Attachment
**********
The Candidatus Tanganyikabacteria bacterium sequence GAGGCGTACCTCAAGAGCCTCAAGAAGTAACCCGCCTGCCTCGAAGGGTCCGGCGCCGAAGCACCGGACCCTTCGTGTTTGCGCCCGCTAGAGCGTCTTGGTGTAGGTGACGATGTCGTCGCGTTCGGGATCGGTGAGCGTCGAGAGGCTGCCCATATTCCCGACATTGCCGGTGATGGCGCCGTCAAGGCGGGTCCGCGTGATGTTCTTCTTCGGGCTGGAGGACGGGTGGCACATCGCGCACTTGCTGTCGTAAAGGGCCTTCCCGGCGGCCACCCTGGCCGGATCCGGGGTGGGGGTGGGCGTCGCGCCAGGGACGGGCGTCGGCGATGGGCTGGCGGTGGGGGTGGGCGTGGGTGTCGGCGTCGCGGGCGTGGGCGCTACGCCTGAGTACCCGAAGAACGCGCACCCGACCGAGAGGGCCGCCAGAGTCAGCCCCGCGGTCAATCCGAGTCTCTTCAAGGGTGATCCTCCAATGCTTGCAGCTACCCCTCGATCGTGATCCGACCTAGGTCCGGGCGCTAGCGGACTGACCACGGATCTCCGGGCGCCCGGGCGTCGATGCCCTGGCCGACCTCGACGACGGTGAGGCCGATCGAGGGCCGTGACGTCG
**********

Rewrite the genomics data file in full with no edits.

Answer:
The Candidatus Tanganyikabacteria bacterium sequence GAGGCGTACCTCAAGAGCCTCAAGAAGTAACCCGCCTGCCTCGAAGGGTCCGGCGCCGAAGCACCGGACCCTTCGTGTTTGCGCCCGCTAGAGCGTCTTGGTGTAGGTGACGATGTCGTCGCGTTCGGGATCGGTGAGCGTCGAGAGGCTGCCCATATTCCCGACATTGCCGGTGATGGCGCCGTCAAGGCGGGTCCGCGTGATGTTCTTCTTCGGGCTGGAGGACGGGTGGCACATCGCGCACTTGCTGTCGTAAAGGGCCTTCCCGGCGGCCACCCTGGCCGGATCCGGGGTGGGGGTGGGCGTCGCGCCAGGGACGGGCGTCGGCGATGGGCTGGCGGTGGGGGTGGGCGTGGGTGTCGGCGTCGCGGGCGTGGGCGCTACGCCTGAGTACCCGAAGAACGCGCACCCGACCGAGAGGGCCGCCAGAGTCAGCCCCGCGGTCAATCCGAGTCTCTTCAAGGGTGATCCTCCAATGCTTGCAGCTACCCCTCGATCGTGATCCGACCTAGGTCCGGGCGCTAGCGGACTGACCACGGATCTCCGGGCGCCCGGGCGTCGATGCCCTGGCCGACCTCGACGACGGTGAGGCCGATCGAGGGCCGTGACGTCG